I must apologize for the spotty content. Last week, I was literally too sick to blog. I was home from school for a week, but I was getting zero done, and this week has been spent trying to catch up. Let's hope there's more content as we go along.
Anyway, in our last installment, Oliver ( the old knives guy ) commented that he doesn't hate libertarians, only "Big L Libertarians." That was nice, except that he went on to point out that since I'm a school teacher, I'm probably one of those "Big L Libertarians" who just don't get it.
This puzzles me for a couple of reasons.
First, in what state in this fine union does one find that most public school teachers are libertarians, no matter what size any of the letters are? Not in Illinois, that's for sure. Here most teachers are old-school union-dues Democrats. A smaller but still large section of the school teacher population would call itself "progressive," which would have translated as "liberal" a few years ago and "pinko" before that. Now, here in the Heartland of America, there is a sizable minority of teachers who consider themselves "conservatives"--but their conservative streak is usually confined to wishing the schools did a better job of teaching children to love Jesus and stamp out The Gayness.
Second, what is a "Big L" libertarian? I learned about "Big R" and "Small R" republicans in school, but not libertarians. If a "Big L" libertarian, like a "Big R" republican, is a member of the Libertarian Party, then I'm not one of those. If a "Small L" libertarian is a person who basically thinks libertarian thought is a good idea, then that's me. I wanna be that one. I also consider myself a "Small R" republican, by the way, which means that I believe a republic is the most desirable form of government. A "Big R" republican would either be a member of the Republican Party or a political philosopher who bases his theory of politics on the concept of buying candy, ammunition, blue jeans and fence posts in the same store.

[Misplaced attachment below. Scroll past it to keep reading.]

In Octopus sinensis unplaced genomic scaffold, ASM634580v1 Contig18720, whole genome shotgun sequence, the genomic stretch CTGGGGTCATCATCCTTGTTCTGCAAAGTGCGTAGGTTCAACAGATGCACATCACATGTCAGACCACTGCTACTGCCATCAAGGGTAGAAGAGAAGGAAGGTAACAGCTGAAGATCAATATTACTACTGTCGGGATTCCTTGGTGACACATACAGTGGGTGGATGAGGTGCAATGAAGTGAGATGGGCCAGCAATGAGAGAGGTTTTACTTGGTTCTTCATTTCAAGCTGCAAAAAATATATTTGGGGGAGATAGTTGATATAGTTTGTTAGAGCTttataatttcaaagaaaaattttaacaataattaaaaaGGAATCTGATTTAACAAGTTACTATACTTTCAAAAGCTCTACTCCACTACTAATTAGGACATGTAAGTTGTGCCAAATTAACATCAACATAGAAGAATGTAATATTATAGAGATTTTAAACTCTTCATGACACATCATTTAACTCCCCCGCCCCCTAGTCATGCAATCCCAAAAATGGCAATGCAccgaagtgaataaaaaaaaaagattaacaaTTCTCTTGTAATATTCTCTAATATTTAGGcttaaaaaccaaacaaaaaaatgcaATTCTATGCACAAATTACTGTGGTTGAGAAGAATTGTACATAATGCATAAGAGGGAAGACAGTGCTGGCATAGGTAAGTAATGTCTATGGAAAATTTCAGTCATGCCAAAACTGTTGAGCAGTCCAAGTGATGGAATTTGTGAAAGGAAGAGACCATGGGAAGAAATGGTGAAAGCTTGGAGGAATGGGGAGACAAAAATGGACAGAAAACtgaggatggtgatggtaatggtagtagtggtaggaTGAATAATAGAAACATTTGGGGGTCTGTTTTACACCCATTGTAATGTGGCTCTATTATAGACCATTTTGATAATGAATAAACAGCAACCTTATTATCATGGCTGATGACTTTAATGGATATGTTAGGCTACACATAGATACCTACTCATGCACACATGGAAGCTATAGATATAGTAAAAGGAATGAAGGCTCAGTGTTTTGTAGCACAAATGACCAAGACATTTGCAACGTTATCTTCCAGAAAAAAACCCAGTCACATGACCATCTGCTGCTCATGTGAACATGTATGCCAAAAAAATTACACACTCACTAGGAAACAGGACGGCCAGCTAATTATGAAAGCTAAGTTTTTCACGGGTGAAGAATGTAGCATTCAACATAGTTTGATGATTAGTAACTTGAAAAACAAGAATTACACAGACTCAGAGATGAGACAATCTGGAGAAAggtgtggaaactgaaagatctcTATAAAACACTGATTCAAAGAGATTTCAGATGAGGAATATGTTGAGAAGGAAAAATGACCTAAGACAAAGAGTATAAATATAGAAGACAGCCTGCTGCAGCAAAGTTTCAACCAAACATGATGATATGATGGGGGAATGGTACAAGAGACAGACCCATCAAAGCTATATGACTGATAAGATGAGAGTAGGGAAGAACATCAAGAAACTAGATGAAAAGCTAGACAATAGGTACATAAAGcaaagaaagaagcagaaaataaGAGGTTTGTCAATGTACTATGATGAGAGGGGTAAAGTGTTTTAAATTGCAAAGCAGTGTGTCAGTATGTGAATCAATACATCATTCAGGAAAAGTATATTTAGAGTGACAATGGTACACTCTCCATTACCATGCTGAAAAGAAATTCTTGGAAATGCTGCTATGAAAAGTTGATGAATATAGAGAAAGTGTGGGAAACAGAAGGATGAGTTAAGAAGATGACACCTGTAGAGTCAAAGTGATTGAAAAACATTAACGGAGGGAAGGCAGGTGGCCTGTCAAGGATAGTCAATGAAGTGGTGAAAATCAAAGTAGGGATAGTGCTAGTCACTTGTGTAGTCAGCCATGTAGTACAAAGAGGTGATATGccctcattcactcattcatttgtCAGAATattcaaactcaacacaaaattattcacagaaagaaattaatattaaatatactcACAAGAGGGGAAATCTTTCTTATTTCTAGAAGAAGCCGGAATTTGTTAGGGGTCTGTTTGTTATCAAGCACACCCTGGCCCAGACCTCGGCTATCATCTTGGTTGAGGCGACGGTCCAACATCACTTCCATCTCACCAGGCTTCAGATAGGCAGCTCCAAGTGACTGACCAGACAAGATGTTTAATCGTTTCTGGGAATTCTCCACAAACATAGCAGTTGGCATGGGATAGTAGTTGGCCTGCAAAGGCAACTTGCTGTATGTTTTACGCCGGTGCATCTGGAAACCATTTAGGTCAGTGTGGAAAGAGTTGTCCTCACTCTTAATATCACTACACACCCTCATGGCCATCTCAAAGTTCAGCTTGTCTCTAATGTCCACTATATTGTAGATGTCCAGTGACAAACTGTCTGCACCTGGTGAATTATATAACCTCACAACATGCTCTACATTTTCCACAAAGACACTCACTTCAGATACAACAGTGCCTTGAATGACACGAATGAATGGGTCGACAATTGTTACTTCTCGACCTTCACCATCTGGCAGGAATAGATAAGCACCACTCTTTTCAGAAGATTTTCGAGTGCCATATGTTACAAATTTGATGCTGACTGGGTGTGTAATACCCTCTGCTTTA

I believe that libertarian thought is the way to go as far as it's practical. I believe in non-aggression. I believe that the maximum possible individual liberty is desirable. I realize that I live in a nation and a world where that point of view is marginal at best and "wacky fringe" at worst, so I don't get my hopes up too much. But in general, yes, more freedom is better than less freedom, and the individual deserves his liberty. It's just too bad that most of the country has no interest in individual freedom, particularly if there are consequences attached to it.
George Ryan calls for Illinois Constitutional Convention
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